The Ministerial Meeting on “Enhancing the Mobilization of Financial Resources for LDCs’ Development” was held in Lisbon, Portugal, on 2nd and 3rd October 2010; co-organized by the Government of Portugal and OHRLLS. It stressed the importance of domestic resource mobilization, improving the quantity and quality of ODA, expanding debt reduction, attracting FDI to priority sectors of LDCs through home country incentives. All these measures should focus on employment creation, which is one of the top priorities of LDCs.
The role of small and medium enterprises for private sector development needs to be recognised and supported more. Development partners should support LDCs in their efforts to raise domestic resources through revenue generation and capital market developments. To make the most out of remittances a larger share needs to be channelled into productive use and private sector development activities.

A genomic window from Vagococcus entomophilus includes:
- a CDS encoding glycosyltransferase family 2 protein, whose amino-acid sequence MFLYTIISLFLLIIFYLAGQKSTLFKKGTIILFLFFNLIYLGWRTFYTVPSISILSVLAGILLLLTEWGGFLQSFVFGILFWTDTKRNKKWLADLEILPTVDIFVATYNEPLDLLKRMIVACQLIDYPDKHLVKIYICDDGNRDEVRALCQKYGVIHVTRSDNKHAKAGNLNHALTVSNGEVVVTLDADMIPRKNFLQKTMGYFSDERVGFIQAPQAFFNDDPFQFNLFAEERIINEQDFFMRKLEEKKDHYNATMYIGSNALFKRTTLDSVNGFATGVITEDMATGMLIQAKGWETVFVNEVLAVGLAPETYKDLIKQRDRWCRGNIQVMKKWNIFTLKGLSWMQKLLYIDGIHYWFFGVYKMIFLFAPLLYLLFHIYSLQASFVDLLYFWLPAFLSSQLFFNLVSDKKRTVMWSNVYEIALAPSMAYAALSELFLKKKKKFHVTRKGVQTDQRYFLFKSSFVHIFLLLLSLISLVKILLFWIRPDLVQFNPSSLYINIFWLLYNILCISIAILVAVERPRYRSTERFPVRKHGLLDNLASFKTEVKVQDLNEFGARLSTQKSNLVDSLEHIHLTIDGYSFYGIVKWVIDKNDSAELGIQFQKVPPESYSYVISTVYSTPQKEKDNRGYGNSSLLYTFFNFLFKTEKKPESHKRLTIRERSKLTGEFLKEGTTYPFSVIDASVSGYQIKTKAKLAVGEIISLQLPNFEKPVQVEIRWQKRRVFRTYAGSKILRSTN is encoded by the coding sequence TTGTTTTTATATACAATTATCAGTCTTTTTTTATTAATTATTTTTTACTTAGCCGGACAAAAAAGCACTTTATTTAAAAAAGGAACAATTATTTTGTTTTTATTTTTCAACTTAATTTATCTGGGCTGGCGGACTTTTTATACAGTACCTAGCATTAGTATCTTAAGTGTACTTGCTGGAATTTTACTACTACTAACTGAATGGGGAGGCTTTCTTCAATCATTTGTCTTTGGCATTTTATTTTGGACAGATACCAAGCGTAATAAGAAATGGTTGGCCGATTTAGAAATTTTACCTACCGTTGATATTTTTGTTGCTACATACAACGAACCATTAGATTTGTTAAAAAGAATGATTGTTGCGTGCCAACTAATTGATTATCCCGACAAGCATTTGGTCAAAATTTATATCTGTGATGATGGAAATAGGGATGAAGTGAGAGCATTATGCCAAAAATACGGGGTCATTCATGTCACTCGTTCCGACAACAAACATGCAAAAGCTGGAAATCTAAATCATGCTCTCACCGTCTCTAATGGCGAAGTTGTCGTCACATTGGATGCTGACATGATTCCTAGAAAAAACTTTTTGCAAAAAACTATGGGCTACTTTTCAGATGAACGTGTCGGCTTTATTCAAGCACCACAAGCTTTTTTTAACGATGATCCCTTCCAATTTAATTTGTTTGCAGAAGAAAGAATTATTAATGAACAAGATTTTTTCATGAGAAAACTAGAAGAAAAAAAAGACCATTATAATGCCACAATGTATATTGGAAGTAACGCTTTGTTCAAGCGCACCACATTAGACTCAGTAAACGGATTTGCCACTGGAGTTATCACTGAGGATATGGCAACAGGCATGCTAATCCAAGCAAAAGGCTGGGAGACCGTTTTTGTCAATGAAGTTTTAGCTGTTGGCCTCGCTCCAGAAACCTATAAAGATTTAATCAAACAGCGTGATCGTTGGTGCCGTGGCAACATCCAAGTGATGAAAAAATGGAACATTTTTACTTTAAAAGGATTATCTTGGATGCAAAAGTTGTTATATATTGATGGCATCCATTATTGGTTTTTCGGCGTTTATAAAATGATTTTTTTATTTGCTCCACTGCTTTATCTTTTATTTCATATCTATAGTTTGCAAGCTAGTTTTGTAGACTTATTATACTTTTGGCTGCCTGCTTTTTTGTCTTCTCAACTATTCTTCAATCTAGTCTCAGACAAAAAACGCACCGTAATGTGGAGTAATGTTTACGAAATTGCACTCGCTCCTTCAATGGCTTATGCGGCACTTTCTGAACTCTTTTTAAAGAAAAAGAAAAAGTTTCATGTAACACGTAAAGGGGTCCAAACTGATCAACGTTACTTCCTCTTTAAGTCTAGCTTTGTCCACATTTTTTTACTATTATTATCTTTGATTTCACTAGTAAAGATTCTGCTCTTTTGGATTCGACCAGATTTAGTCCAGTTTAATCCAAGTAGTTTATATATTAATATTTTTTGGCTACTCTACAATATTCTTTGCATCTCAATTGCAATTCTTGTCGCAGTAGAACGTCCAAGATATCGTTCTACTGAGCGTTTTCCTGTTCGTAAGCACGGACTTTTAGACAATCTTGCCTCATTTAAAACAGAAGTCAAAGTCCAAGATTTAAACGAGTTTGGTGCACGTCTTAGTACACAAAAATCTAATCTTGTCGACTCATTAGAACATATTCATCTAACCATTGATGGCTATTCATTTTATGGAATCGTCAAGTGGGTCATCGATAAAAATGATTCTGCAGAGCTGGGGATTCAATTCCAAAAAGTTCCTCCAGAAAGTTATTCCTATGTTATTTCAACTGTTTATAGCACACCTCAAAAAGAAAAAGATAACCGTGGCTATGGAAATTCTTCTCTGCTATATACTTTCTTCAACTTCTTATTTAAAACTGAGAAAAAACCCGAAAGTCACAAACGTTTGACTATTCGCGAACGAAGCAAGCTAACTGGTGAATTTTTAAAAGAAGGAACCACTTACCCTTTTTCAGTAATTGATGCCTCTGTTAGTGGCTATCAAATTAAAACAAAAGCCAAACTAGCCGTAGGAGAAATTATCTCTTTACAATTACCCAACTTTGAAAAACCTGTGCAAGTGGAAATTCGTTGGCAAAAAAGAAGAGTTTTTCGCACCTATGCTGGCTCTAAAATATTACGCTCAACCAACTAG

The Lisbon Ministerial meeting also called for more progress towards mobilizing innovative sources of finance, including new Special Drawing Rights (SDRs) and taxes on international transactions. The meeting concluded that the growing development needs of LDCs as well as the multiple global crises require a global stimulus package for LDCs and the creation of a special “crisis mitigation and resilience building (CMRB) fund for LDCs to enable them to respond to various kinds of shocks.